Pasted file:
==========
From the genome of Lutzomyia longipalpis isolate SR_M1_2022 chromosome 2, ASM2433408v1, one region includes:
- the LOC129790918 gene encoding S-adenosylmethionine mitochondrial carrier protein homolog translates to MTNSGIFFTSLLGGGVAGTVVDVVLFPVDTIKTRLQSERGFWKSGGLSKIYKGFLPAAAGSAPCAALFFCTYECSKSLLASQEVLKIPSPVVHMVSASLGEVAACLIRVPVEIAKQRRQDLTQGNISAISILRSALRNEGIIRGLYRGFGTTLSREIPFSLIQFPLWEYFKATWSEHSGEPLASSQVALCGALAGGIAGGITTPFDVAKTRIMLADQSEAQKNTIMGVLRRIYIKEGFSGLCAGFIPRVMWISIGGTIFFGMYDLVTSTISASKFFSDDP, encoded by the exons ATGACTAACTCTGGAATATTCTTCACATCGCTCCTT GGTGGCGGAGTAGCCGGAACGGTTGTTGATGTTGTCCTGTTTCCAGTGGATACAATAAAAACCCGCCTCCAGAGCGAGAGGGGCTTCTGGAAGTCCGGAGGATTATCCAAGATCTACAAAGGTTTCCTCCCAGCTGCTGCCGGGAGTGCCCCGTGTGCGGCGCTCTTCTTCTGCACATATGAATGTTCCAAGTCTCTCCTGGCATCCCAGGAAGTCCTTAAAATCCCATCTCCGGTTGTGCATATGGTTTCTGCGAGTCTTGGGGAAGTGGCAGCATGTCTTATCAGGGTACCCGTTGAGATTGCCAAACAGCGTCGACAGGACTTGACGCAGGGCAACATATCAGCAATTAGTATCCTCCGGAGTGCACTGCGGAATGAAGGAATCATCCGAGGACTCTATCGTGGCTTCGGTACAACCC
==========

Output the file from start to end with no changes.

From the genome of Lutzomyia longipalpis isolate SR_M1_2022 chromosome 2, ASM2433408v1, one region includes:
- the LOC129790918 gene encoding S-adenosylmethionine mitochondrial carrier protein homolog translates to MTNSGIFFTSLLGGGVAGTVVDVVLFPVDTIKTRLQSERGFWKSGGLSKIYKGFLPAAAGSAPCAALFFCTYECSKSLLASQEVLKIPSPVVHMVSASLGEVAACLIRVPVEIAKQRRQDLTQGNISAISILRSALRNEGIIRGLYRGFGTTLSREIPFSLIQFPLWEYFKATWSEHSGEPLASSQVALCGALAGGIAGGITTPFDVAKTRIMLADQSEAQKNTIMGVLRRIYIKEGFSGLCAGFIPRVMWISIGGTIFFGMYDLVTSTISASKFFSDDP, encoded by the exons ATGACTAACTCTGGAATATTCTTCACATCGCTCCTT GGTGGCGGAGTAGCCGGAACGGTTGTTGATGTTGTCCTGTTTCCAGTGGATACAATAAAAACCCGCCTCCAGAGCGAGAGGGGCTTCTGGAAGTCCGGAGGATTATCCAAGATCTACAAAGGTTTCCTCCCAGCTGCTGCCGGGAGTGCCCCGTGTGCGGCGCTCTTCTTCTGCACATATGAATGTTCCAAGTCTCTCCTGGCATCCCAGGAAGTCCTTAAAATCCCATCTCCGGTTGTGCATATGGTTTCTGCGAGTCTTGGGGAAGTGGCAGCATGTCTTATCAGGGTACCCGTTGAGATTGCCAAACAGCGTCGACAGGACTTGACGCAGGGCAACATATCAGCAATTAGTATCCTCCGGAGTGCACTGCGGAATGAAGGAATCATCCGAGGACTCTATCGTGGCTTCGGTACAACCC